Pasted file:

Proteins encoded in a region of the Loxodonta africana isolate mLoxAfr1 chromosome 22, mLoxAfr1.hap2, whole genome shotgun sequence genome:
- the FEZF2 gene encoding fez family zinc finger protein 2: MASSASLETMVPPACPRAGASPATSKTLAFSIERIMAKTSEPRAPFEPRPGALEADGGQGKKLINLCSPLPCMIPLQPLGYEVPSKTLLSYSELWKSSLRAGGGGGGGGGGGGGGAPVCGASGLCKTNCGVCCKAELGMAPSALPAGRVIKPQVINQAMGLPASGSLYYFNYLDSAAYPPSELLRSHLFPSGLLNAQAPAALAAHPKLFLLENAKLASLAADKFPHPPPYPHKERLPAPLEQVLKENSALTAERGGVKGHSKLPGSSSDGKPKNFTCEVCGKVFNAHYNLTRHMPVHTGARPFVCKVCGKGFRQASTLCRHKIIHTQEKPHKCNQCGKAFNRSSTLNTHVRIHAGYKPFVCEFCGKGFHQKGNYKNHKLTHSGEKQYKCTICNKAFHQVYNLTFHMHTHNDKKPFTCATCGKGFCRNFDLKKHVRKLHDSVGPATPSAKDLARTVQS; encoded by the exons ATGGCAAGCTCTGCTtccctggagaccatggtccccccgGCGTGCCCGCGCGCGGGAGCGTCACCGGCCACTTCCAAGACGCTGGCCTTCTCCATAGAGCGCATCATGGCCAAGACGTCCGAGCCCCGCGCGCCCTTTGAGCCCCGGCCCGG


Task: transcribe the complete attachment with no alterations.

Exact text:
Proteins encoded in a region of the Loxodonta africana isolate mLoxAfr1 chromosome 22, mLoxAfr1.hap2, whole genome shotgun sequence genome:
- the FEZF2 gene encoding fez family zinc finger protein 2: MASSASLETMVPPACPRAGASPATSKTLAFSIERIMAKTSEPRAPFEPRPGALEADGGQGKKLINLCSPLPCMIPLQPLGYEVPSKTLLSYSELWKSSLRAGGGGGGGGGGGGGGAPVCGASGLCKTNCGVCCKAELGMAPSALPAGRVIKPQVINQAMGLPASGSLYYFNYLDSAAYPPSELLRSHLFPSGLLNAQAPAALAAHPKLFLLENAKLASLAADKFPHPPPYPHKERLPAPLEQVLKENSALTAERGGVKGHSKLPGSSSDGKPKNFTCEVCGKVFNAHYNLTRHMPVHTGARPFVCKVCGKGFRQASTLCRHKIIHTQEKPHKCNQCGKAFNRSSTLNTHVRIHAGYKPFVCEFCGKGFHQKGNYKNHKLTHSGEKQYKCTICNKAFHQVYNLTFHMHTHNDKKPFTCATCGKGFCRNFDLKKHVRKLHDSVGPATPSAKDLARTVQS; encoded by the exons ATGGCAAGCTCTGCTtccctggagaccatggtccccccgGCGTGCCCGCGCGCGGGAGCGTCACCGGCCACTTCCAAGACGCTGGCCTTCTCCATAGAGCGCATCATGGCCAAGACGTCCGAGCCCCGCGCGCCCTTTGAGCCCCGGCCCGG